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The execution of the association's order was a work of some magnitude, and progressed slowly. It was necessary to have the statue carved in Italy, which caused some delay, and, moreover, the designer, Mr. A. A. Menezes, regarded the work as his masterpiece, and was desirous of having it as perfect as possible. The new year, therefore, was well advanced before the work was done and the finished monument placed on the site, a tribute to the Southern men who defended the city through those terrible days of siege, erected by the women who saw their heroism, and who had fed them when hungry, nursed them in sickness and when wounded, and, in many instances, closed their eyes when death had claimed them. Together they had borne the horrors of the siege, even more horrible, perhaps, to the non-combatant than to the soldier; for both shared the same privations, and neither age nor sex was safe from the iron shower that poured down, night and day, into the beleagured city. Having done what they could to comfort them while living, and having mourned them dead, the latest care of these devoted women was to adorn the last resting place of those who wore the gray.

Preparations for the event had long been in progress. Major-General S. D. Lee, by request, issued a general order inviting all Confederate veterans to attend. Special rates were obtained from railroads and steamboats. Distinguished speakers were secured to address the audience, and numerous committees gave their attention for weeks to the details that make success.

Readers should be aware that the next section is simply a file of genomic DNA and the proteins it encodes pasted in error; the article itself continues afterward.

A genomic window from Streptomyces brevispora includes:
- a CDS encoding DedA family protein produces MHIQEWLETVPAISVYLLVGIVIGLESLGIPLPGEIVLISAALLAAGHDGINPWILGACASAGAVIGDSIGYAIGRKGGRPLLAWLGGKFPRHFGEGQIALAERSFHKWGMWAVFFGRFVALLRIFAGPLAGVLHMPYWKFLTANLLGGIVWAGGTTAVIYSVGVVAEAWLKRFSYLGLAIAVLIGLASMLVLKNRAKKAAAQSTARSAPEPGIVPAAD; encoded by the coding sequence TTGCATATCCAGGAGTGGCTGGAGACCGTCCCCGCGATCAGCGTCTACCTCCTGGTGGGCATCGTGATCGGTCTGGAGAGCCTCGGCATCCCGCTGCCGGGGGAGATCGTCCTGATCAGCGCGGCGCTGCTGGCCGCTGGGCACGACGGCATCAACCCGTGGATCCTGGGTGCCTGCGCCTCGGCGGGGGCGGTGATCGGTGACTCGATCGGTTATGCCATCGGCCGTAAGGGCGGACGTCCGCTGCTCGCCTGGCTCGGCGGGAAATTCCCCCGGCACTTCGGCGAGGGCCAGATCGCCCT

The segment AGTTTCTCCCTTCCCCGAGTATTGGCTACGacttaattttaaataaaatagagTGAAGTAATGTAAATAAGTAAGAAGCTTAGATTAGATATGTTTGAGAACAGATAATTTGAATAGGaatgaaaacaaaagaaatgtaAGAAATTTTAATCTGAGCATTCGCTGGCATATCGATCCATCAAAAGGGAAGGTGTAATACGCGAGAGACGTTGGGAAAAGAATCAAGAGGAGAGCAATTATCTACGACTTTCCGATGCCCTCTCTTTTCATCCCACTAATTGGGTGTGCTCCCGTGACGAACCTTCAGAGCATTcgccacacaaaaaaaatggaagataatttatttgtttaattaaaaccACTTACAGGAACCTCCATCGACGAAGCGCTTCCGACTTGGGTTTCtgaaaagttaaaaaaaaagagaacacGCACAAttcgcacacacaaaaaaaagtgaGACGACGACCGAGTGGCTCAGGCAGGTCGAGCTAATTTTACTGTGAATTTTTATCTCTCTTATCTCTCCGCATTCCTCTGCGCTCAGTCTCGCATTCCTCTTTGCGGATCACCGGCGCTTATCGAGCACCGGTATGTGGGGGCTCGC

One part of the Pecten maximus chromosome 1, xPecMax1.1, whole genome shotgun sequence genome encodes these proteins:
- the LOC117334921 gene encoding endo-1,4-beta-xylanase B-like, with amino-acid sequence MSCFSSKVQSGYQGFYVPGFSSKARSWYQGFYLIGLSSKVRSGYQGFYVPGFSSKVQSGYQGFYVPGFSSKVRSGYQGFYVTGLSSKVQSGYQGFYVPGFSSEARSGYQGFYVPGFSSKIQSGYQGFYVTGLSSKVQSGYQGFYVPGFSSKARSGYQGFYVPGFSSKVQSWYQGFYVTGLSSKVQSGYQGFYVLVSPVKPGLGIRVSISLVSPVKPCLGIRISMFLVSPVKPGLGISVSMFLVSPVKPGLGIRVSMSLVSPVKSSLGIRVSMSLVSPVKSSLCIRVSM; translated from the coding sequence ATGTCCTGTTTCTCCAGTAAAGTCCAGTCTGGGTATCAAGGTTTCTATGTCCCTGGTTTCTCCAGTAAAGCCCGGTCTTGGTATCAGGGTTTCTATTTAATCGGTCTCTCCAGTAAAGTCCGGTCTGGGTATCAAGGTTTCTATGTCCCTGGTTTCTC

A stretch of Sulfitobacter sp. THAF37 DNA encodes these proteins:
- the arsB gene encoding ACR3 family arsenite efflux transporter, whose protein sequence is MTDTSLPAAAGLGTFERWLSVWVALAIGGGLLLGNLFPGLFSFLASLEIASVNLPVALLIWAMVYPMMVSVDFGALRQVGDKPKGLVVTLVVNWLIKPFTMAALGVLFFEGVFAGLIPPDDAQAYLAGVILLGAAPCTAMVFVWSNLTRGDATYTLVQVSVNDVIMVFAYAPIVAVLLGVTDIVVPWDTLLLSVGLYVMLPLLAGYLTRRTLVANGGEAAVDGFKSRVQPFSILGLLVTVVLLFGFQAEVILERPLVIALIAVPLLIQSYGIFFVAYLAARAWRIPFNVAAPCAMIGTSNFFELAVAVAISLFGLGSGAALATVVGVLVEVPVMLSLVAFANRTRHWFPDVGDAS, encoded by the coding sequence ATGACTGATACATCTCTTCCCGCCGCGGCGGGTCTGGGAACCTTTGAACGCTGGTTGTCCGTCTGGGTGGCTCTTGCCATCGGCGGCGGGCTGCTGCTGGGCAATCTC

The result abundantly justified these patriotic efforts, the attendance being gratifyingly large and the enthusiasm displayed immeasurable. The program was singularly appropriate, and no ceremonies could have been more impressive. A large and brilliant assemblage, able and popular speakers, a considerable military display, one of the finest bands of music in the South and a large and thoroughly trained choir—all lent their aid to render the event a memorable one.

At noon, by special invitation of the ladies, the veterans and the visiting military assembled in the rotunda of the Vicksburg Hotel, where a collation, spread for a thousand guests, awaited them. This was a very happy feature of the program, and was served by the ladies, who were assiduous in attention to their guests.

It was fully 3 P. M. before the procession was formed, and the march to the cemetery, a mile and a half distant, was commenced.

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